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12 December 202010:30

Foreign Minister Sergey Lavrov’s interview with the Islamic Republic of Iran Broadcasting Moscow, December 12, 2020


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Question (retranslated from Farsi): Mr Minister, thank you for taking the time to have a frank conversation about our bilateral relations and other issues in an interview with the Islamic Republic of Iran Broadcasting (IRIB).

Iran and Russia maintain close ties in politics, defence and security. Why cannot our economic relations attain progress commensurate to the level of our bilateral relations in other spheres, despite our leaders’ determination? Of course, both parties can be critical of each other’s activities, but maybe there is a way to remove obstacles to expanding our economic ties?

Sergey Lavrov: I cannot agree with your interpretation of the problem. We are categorically opposed to any attempts to impose illegal unilateral sanctions, let alone apply them extraterritorially. We put forth our position very clearly when the US administration withdrew from the Joint Comprehensive Plan of Action (JCPOA) on Iran’s nuclear programme and announced sanctions in May 2018. We do not accept the legitimacy of unilateral sanctions and are taking practical actions to support Iran. In fact, we are probably doing more than any other country. I cannot provide concrete examples, because this is quite sensitive information, but Tehran is well aware if what we are doing. Putting it in figures, we are talking about billions of dollars. We are collaborating in all spheres, from agriculture to information technology.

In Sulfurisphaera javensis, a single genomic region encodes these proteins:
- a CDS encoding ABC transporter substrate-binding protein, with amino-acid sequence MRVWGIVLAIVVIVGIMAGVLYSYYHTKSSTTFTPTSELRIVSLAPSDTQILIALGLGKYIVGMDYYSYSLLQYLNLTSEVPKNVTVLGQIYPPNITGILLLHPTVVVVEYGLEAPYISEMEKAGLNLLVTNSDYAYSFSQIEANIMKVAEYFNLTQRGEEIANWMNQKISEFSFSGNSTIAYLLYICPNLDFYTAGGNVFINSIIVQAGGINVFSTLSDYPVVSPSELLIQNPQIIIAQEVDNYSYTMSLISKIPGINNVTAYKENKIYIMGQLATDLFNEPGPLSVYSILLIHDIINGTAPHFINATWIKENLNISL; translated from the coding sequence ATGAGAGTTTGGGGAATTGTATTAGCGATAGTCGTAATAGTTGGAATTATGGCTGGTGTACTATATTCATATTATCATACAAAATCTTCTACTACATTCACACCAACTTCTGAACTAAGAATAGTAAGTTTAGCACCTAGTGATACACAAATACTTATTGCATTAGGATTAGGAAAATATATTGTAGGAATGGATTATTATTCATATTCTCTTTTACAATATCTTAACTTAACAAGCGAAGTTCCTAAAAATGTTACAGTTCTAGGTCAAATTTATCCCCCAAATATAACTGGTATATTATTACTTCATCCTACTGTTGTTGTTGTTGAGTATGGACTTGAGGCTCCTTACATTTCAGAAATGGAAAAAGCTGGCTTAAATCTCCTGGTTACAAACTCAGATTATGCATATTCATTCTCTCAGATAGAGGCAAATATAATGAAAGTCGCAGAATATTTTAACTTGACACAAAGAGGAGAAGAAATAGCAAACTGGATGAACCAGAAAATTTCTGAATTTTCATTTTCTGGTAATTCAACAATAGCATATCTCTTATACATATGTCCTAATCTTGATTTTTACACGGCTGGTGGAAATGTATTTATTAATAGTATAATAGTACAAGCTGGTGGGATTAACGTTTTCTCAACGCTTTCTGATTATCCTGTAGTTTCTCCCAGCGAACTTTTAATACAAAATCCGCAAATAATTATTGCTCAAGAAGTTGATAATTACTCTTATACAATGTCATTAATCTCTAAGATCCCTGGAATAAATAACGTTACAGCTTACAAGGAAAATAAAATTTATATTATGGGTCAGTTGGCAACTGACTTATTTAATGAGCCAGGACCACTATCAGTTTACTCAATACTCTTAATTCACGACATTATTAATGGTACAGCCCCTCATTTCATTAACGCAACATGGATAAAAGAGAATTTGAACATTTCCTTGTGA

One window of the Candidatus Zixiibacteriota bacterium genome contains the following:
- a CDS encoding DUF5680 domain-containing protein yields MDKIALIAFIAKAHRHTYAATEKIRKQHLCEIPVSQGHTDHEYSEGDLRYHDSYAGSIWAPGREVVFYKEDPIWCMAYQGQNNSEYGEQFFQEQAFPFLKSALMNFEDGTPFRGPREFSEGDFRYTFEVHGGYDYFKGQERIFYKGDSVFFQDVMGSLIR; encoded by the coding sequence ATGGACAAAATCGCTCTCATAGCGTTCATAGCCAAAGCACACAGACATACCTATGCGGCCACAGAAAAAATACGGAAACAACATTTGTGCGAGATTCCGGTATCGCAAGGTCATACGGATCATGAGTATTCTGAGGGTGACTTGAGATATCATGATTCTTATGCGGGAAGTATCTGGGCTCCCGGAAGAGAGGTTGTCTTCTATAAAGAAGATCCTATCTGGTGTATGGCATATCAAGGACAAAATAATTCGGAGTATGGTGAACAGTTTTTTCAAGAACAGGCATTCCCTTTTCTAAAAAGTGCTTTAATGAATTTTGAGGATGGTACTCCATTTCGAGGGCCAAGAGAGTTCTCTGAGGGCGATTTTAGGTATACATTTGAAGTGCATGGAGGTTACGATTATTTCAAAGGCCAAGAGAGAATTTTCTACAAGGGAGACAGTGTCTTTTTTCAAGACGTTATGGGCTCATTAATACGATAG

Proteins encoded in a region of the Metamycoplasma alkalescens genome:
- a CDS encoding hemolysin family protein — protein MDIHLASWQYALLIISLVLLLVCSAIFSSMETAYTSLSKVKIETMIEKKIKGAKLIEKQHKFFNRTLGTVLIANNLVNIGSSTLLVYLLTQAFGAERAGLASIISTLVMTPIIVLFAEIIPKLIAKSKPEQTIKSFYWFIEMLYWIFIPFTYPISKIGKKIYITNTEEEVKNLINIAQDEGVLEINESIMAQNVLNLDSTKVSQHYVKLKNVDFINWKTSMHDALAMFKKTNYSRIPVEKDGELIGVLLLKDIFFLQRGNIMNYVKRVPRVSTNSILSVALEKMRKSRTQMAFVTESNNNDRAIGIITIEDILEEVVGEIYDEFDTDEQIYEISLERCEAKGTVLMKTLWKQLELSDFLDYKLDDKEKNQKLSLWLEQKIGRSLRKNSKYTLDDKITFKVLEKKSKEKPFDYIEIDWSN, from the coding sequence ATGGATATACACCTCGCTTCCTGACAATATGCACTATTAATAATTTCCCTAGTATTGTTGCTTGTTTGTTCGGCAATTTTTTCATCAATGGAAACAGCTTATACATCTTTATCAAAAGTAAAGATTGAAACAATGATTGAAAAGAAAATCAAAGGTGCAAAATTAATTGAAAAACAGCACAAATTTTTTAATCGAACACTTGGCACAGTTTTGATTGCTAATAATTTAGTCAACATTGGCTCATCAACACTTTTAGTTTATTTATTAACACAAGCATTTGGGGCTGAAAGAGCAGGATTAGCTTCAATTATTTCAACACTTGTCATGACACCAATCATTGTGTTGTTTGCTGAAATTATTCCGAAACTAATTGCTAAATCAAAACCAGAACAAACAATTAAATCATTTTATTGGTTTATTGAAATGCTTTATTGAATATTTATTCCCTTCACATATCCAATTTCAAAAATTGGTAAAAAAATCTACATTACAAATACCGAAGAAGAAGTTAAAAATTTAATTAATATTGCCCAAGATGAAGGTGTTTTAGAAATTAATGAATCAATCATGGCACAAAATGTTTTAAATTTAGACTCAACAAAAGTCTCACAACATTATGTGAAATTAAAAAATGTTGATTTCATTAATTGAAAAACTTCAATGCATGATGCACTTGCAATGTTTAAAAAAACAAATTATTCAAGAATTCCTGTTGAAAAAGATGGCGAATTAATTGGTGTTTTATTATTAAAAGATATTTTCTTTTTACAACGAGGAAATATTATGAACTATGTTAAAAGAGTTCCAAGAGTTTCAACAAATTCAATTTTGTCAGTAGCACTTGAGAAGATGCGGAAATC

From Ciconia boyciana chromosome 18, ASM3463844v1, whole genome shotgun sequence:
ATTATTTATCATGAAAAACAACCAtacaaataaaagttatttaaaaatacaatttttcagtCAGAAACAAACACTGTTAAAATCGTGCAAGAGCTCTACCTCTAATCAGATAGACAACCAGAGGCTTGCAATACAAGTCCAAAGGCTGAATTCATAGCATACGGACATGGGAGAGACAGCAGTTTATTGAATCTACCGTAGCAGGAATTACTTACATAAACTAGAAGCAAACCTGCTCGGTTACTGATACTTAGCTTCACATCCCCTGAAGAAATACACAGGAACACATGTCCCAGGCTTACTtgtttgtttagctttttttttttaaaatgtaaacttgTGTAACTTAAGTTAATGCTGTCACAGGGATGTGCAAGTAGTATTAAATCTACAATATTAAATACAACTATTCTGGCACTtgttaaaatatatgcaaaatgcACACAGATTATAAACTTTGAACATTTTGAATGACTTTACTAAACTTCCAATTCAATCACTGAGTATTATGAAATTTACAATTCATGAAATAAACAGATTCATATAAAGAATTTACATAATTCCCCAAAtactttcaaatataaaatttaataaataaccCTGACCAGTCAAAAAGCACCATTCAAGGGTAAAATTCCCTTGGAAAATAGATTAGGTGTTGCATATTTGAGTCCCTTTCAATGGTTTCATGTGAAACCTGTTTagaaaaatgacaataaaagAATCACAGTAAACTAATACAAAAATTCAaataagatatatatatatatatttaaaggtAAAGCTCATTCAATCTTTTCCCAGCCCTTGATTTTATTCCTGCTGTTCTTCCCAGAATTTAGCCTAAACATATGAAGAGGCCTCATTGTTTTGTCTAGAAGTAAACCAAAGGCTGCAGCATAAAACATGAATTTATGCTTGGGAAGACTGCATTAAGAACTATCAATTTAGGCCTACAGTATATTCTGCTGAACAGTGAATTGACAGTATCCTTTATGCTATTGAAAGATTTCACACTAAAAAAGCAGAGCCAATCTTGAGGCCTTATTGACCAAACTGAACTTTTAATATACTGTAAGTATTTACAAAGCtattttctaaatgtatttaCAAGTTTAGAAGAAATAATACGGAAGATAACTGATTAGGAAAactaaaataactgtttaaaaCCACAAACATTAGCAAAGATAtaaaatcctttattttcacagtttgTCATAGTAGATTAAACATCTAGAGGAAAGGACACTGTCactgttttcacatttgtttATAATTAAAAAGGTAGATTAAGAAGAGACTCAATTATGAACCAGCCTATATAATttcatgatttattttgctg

According to official data, our trade increased by over 20 percent last year and by 8 percent in the first six months of 2020, when the impact of the COVID-19 pandemic was already considerable. There are hardly any other countries with which our trade did not decrease but increased amid coronavirus restrictions. We are actively increasing imports from the Islamic Republic of Iran. They are growing faster than our exports to Iran. The Interim Agreement between Iran and the Eurasian Economic Union (EAEU), which became effective in 2019, is aimed at creating conditions for opening up the huge market of the EAEU states to Iran.

I think you should provide more objective information about trade and economic ties between our countries to the people of Iran.

Question (retranslated from Farsi): You have answered part of my second question, about the EAEU. Indeed, we are using the Interim Agreement in our ties with the EAEU, but there is a problem with returning Iranian businesses to Russia. There is a great degree of uncertainty regarding this.

What can be done to remove any pegs so that we can use Iran’s national currency in this sphere of our interaction? How can we raise banking restrictions to our cooperation?